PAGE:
About Gungahlin's History - Marketplace Gungahlin
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The history of Gungahlin

The history of Gungahlin


One of Canberra’s most historic districts, Gungahlin’s rich heritage can still be experienced today when visiting ancient Aboriginal sites and the original European settlement.

Aboriginal heritage

The region known today as Gungahlin has been inhabited by humans for at least 20,000 years, evidenced by a number of tool making sites, clay pits and other significant archaeological sites now protected by the ACT Government.

Those original settlers were the ancestors of the Aboriginal Ngunnawal tribe, who occupied the land when the first Europeans arrived. The name ‘Gungahlin’ was originally given to the homestead of Edward Crace, and may be derived from the Ngunnawal word for ‘white man’s house.’ 

The Palmerville Estate

The first major European presence in the area was George Thomas Palmer’s ‘Palmerville’ estate. Built around 1826, the estate was originally worked on by convicts, who were later joined by free settlers and established a self-sufficient community.

Today, Gungahlin residents and visitors can get a taste of this simple farming life by visiting the Gold Creek Homestead. 

Ginninderra Village

As the various farms expanded, owned by notable local families such as the Gillespies, Gribbles, Rolfes and Shumacks, Ginniderra Village was established to serve the needs of the growing community.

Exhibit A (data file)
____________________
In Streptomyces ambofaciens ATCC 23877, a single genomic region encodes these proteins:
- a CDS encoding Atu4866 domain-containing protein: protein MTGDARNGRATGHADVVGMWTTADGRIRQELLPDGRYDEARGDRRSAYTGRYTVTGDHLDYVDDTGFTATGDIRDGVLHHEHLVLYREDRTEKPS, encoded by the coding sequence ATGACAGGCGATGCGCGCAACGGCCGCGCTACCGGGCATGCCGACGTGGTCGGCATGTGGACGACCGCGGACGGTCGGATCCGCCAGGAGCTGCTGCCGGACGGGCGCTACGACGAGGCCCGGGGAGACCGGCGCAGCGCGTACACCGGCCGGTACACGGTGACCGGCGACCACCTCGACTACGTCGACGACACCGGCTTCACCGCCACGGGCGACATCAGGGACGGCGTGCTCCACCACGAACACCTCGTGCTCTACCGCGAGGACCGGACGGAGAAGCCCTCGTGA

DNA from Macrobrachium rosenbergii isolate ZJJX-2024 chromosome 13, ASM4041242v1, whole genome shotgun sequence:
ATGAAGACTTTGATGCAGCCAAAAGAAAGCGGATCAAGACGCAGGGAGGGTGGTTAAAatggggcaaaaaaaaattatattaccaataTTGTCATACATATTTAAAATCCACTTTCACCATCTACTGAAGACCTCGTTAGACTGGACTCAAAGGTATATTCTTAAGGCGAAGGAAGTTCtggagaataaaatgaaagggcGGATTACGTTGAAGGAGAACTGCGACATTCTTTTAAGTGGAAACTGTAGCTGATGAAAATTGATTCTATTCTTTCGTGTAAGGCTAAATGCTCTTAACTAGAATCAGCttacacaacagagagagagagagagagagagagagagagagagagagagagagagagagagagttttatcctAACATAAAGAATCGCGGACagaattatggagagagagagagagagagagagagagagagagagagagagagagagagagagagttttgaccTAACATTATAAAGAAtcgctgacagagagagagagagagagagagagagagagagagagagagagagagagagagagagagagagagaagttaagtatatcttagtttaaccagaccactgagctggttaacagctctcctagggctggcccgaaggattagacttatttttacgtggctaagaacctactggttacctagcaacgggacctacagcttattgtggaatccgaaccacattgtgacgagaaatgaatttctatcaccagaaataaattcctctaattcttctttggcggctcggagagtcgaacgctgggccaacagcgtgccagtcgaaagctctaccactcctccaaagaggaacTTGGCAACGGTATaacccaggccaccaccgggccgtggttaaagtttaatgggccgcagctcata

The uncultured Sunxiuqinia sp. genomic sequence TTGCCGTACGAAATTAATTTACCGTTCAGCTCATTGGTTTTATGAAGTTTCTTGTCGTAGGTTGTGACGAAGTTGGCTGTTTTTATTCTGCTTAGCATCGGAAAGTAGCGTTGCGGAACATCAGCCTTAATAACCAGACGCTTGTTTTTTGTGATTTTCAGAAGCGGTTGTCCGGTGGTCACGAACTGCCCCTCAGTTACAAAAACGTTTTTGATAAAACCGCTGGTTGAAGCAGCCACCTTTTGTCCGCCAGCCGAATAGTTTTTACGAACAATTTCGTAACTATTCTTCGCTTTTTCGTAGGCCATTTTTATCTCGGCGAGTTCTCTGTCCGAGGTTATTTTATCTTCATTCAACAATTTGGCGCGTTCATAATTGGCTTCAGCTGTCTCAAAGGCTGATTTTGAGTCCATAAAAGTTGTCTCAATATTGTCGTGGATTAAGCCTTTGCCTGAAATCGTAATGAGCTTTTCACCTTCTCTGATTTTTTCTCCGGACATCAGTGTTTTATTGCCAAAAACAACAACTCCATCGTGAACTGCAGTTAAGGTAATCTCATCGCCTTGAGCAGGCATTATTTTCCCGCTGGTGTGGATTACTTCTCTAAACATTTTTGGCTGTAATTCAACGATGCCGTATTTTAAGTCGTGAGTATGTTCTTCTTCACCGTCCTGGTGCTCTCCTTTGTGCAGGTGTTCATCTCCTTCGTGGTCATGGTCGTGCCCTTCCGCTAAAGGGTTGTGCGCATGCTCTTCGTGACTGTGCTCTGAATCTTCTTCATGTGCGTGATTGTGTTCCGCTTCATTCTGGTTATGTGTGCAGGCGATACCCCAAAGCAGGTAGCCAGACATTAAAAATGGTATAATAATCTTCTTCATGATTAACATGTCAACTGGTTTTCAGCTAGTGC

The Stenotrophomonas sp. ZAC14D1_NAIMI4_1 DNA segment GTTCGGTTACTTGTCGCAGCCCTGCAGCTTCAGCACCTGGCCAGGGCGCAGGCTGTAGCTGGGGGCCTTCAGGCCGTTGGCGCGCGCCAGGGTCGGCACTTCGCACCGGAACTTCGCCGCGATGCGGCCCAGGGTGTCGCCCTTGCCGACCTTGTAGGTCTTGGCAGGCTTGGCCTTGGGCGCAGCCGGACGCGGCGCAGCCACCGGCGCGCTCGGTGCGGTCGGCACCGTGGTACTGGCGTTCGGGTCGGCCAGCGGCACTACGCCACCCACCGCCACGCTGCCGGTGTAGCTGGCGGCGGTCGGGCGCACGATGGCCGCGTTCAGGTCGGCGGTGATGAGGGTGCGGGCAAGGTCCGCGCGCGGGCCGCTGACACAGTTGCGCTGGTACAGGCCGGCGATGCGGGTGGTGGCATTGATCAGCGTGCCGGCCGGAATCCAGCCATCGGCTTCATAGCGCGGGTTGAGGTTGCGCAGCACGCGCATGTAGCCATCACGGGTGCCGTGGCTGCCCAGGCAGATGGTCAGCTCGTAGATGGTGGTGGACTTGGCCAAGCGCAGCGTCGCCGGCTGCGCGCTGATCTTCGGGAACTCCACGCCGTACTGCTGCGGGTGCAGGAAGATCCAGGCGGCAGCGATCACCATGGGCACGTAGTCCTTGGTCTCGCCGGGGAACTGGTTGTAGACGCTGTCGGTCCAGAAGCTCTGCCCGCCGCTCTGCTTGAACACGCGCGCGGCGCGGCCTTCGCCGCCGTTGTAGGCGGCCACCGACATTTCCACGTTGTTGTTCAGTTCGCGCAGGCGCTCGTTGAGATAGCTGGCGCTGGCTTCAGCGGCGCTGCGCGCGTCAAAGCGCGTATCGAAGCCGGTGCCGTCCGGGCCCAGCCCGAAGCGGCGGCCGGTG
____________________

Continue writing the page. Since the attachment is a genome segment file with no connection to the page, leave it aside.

Taking its name from the Ngunnawal word for ‘sparkling’ or ‘throwing out little rays of light’ – a reference to the nearby Ginninderra Falls – the village played a significant role in the growth of Canberra as a hub of agriculture, employment and entertainment.

Many of those original buildings have been well preserved, and Ginninderra Village is today a must-visit attraction in Gungahlin for anyone with an interest in Australian history.

A heritage listed building in Gininderra Village

Gungahlin today

The district of Gungahlin was formally named and established in 1966 as one of 18 districts of the Australian Capital Territory, reflecting its strong Aboriginal heritage in its name and in the naming of suburbs such as Ngunnawal.

Gungahlin became the fourth and northernmost town centre of Canberra in 1991, which led to significant development in the region. Its population exploded from just 381 residents in 1991 to more than 50,000 today, and Gungahlin is now home to some of the Canberra’s leading shopping centres, attractions and entertainments.